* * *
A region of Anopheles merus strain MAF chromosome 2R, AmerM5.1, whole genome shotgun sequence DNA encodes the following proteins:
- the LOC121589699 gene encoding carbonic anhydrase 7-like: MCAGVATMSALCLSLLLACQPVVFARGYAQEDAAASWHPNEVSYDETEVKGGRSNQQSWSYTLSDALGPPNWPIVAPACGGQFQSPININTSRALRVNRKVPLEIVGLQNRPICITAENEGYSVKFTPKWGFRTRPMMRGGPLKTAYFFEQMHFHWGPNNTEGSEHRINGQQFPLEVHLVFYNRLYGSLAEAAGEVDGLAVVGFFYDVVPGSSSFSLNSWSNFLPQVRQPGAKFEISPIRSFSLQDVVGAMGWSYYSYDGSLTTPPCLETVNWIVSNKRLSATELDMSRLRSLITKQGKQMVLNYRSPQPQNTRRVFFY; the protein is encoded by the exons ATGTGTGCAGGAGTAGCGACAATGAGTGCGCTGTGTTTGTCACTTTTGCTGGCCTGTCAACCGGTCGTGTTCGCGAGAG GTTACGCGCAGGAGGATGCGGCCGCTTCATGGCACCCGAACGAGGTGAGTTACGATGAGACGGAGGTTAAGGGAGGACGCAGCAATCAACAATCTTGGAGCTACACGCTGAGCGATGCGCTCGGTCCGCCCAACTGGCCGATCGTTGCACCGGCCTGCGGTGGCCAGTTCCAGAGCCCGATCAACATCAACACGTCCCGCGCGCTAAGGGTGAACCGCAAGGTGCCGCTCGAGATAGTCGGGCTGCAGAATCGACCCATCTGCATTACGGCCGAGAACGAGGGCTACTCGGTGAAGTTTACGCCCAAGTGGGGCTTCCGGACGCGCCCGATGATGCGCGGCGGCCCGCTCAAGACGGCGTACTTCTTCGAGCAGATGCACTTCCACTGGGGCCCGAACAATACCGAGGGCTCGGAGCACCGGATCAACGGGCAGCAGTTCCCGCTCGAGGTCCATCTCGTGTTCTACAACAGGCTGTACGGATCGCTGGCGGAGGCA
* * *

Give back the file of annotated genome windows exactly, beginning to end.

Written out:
A region of Anopheles merus strain MAF chromosome 2R, AmerM5.1, whole genome shotgun sequence DNA encodes the following proteins:
- the LOC121589699 gene encoding carbonic anhydrase 7-like: MCAGVATMSALCLSLLLACQPVVFARGYAQEDAAASWHPNEVSYDETEVKGGRSNQQSWSYTLSDALGPPNWPIVAPACGGQFQSPININTSRALRVNRKVPLEIVGLQNRPICITAENEGYSVKFTPKWGFRTRPMMRGGPLKTAYFFEQMHFHWGPNNTEGSEHRINGQQFPLEVHLVFYNRLYGSLAEAAGEVDGLAVVGFFYDVVPGSSSFSLNSWSNFLPQVRQPGAKFEISPIRSFSLQDVVGAMGWSYYSYDGSLTTPPCLETVNWIVSNKRLSATELDMSRLRSLITKQGKQMVLNYRSPQPQNTRRVFFY; the protein is encoded by the exons ATGTGTGCAGGAGTAGCGACAATGAGTGCGCTGTGTTTGTCACTTTTGCTGGCCTGTCAACCGGTCGTGTTCGCGAGAG GTTACGCGCAGGAGGATGCGGCCGCTTCATGGCACCCGAACGAGGTGAGTTACGATGAGACGGAGGTTAAGGGAGGACGCAGCAATCAACAATCTTGGAGCTACACGCTGAGCGATGCGCTCGGTCCGCCCAACTGGCCGATCGTTGCACCGGCCTGCGGTGGCCAGTTCCAGAGCCCGATCAACATCAACACGTCCCGCGCGCTAAGGGTGAACCGCAAGGTGCCGCTCGAGATAGTCGGGCTGCAGAATCGACCCATCTGCATTACGGCCGAGAACGAGGGCTACTCGGTGAAGTTTACGCCCAAGTGGGGCTTCCGGACGCGCCCGATGATGCGCGGCGGCCCGCTCAAGACGGCGTACTTCTTCGAGCAGATGCACTTCCACTGGGGCCCGAACAATACCGAGGGCTCGGAGCACCGGATCAACGGGCAGCAGTTCCCGCTCGAGGTCCATCTCGTGTTCTACAACAGGCTGTACGGATCGCTGGCGGAGGCA